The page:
Can T.Y. keep it going?

Hilton’s success against the Texans reached comedic levels heading into the first-round playoff meeting in Houston in January. Remember him wearing a clown mask into NRG Stadium in reaction to Texans cornerback Johnathan Joseph calling him a “clown’’ for referring to the venue as his second home? Hilton had clowned the Texans a month earlier with nine catches and 199 yards.

Funny stuff, unless you’re the Texans. In 15 career games against Houston, Hilton has 81 receptions, 1,530 yards and nine TDs. He’s posted seven of his career 33 100-yard games against the Texans, including his career-best 223 yards in 2014.

Why the dominance?

“I just go out there and do my job, man,’’ Hilton said. “I take what they give me. I guess they give me a lot.’’

The Texans never seem to flex their coverage to limit Hilton’s effectiveness, but perhaps that’s about to change.

“He’s a talented guy who’s had a lot of success against us in the past,’’ said safety Justin Reid, “so we’re gonna change some things up, give him some different looks, play him a little differently than how we did in the past to take him out of the game.’’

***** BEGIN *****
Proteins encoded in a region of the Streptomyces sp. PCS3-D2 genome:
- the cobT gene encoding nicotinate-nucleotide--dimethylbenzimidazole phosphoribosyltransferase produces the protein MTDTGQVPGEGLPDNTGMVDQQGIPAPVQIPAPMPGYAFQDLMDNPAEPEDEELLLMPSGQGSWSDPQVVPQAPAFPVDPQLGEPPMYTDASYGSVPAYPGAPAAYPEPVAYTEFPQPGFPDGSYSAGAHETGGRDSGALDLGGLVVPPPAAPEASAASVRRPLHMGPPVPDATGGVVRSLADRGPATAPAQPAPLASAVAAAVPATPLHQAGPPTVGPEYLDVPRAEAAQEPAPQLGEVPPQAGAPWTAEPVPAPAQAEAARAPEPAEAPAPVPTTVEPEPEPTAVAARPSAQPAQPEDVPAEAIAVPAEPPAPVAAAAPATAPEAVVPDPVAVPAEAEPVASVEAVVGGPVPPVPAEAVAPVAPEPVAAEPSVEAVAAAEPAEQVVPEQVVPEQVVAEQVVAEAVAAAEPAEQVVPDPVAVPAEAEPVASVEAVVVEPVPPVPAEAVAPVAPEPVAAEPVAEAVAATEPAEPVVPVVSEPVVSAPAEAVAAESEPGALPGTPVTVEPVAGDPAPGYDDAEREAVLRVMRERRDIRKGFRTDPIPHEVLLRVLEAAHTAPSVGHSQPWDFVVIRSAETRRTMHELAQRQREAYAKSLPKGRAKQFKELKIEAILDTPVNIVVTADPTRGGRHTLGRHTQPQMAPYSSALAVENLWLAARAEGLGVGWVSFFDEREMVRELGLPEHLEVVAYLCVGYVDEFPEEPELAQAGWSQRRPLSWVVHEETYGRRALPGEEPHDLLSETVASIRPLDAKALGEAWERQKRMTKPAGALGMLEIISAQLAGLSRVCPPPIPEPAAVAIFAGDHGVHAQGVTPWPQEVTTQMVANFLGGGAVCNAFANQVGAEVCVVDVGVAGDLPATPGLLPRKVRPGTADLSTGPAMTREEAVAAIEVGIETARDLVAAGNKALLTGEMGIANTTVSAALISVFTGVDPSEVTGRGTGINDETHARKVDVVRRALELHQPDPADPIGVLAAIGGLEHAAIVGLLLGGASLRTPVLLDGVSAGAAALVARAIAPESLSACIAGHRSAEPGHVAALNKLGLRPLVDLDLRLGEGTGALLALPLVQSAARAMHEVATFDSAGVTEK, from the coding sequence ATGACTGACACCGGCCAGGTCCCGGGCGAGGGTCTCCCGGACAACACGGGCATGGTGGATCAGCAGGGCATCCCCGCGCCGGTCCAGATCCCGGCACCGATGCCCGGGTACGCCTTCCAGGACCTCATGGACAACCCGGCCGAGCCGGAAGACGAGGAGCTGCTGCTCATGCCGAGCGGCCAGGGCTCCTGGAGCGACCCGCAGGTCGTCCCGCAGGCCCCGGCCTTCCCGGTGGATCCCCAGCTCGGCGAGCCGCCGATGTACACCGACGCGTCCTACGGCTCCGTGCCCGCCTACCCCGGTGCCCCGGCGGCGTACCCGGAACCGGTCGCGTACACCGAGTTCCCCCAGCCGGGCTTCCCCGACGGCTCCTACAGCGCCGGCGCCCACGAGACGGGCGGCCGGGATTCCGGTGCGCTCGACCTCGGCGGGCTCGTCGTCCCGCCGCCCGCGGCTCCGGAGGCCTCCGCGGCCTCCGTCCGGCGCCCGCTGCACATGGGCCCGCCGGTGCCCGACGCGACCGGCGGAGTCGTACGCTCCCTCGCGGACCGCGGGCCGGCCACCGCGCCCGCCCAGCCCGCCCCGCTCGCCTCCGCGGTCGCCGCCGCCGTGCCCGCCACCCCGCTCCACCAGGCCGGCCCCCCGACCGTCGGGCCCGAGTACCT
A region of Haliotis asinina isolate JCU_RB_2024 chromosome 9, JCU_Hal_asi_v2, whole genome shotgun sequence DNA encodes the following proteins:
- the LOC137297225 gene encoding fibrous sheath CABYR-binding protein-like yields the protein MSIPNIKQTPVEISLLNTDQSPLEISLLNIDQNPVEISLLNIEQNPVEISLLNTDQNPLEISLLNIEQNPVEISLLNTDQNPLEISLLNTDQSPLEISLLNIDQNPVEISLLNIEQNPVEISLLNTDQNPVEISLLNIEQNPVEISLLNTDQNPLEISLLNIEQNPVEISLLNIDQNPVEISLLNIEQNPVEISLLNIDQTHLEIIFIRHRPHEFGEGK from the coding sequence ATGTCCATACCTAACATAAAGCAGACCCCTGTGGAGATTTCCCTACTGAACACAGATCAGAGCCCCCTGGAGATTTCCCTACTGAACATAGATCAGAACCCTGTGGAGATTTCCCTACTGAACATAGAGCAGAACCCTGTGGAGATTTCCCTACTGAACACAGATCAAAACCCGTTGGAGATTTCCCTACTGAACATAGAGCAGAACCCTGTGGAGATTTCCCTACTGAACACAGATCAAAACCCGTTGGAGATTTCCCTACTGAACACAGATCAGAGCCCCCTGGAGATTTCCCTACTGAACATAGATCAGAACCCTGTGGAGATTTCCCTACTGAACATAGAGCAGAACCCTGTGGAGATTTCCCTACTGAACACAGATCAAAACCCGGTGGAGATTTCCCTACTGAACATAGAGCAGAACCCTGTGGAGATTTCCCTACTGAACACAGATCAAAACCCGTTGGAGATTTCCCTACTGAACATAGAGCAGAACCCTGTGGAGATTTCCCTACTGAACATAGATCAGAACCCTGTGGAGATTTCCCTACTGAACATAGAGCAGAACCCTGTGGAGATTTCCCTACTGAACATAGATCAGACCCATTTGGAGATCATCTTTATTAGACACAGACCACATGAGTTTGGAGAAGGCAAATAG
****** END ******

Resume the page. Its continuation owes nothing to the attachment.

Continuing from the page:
One question if that works: What took you so long?

Another question: how effective can the Texans be on the back end. One starting corner, Bradley Roby, is out with a hamstring injury. The other, Johnathan Joseph, was limited in practice this week with a hamstring issue. This might be an opportunity for Jacoby Brissett to be more aggressive in the passing game. Through five games, he ranks near the bottom on the league in yards per attempt (6.4) and yards per completion (9.8). The Colts have just nine completions that have gained at least 20 yards.

Defensive encore?